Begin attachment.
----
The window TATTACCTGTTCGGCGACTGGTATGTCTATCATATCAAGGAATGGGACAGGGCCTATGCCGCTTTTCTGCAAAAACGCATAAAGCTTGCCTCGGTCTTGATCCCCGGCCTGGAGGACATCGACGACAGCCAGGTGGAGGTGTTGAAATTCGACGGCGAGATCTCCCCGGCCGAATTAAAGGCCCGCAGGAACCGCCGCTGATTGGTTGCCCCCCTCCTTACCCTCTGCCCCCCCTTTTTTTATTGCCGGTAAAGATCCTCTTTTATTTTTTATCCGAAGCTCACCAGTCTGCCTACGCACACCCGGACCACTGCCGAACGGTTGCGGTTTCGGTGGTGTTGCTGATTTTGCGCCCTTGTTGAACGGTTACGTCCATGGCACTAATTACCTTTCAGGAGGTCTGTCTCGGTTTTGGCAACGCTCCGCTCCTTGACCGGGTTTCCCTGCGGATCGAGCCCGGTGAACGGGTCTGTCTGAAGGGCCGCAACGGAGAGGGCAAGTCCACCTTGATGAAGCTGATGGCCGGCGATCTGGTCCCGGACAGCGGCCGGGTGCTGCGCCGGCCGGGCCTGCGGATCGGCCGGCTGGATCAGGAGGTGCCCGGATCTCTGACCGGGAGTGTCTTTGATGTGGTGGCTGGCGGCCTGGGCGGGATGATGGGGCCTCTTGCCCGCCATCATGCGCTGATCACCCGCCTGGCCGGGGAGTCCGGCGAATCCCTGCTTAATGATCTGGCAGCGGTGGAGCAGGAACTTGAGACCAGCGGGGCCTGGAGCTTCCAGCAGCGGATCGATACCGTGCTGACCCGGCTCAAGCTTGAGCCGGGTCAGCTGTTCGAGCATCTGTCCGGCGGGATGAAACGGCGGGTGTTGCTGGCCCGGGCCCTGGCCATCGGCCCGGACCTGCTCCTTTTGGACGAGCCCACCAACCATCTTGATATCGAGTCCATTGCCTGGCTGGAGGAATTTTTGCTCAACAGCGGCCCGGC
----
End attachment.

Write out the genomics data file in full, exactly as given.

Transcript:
The window TATTACCTGTTCGGCGACTGGTATGTCTATCATATCAAGGAATGGGACAGGGCCTATGCCGCTTTTCTGCAAAAACGCATAAAGCTTGCCTCGGTCTTGATCCCCGGCCTGGAGGACATCGACGACAGCCAGGTGGAGGTGTTGAAATTCGACGGCGAGATCTCCCCGGCCGAATTAAAGGCCCGCAGGAACCGCCGCTGATTGGTTGCCCCCCTCCTTACCCTCTGCCCCCCCTTTTTTTATTGCCGGTAAAGATCCTCTTTTATTTTTTATCCGAAGCTCACCAGTCTGCCTACGCACACCCGGACCACTGCCGAACGGTTGCGGTTTCGGTGGTGTTGCTGATTTTGCGCCCTTGTTGAACGGTTACGTCCATGGCACTAATTACCTTTCAGGAGGTCTGTCTCGGTTTTGGCAACGCTCCGCTCCTTGACCGGGTTTCCCTGCGGATCGAGCCCGGTGAACGGGTCTGTCTGAAGGGCCGCAACGGAGAGGGCAAGTCCACCTTGATGAAGCTGATGGCCGGCGATCTGGTCCCGGACAGCGGCCGGGTGCTGCGCCGGCCGGGCCTGCGGATCGGCCGGCTGGATCAGGAGGTGCCCGGATCTCTGACCGGGAGTGTCTTTGATGTGGTGGCTGGCGGCCTGGGCGGGATGATGGGGCCTCTTGCCCGCCATCATGCGCTGATCACCCGCCTGGCCGGGGAGTCCGGCGAATCCCTGCTTAATGATCTGGCAGCGGTGGAGCAGGAACTTGAGACCAGCGGGGCCTGGAGCTTCCAGCAGCGGATCGATACCGTGCTGACCCGGCTCAAGCTTGAGCCGGGTCAGCTGTTCGAGCATCTGTCCGGCGGGATGAAACGGCGGGTGTTGCTGGCCCGGGCCCTGGCCATCGGCCCGGACCTGCTCCTTTTGGACGAGCCCACCAACCATCTTGATATCGAGTCCATTGCCTGGCTGGAGGAATTTTTGCTCAACAGCGGCCCGGC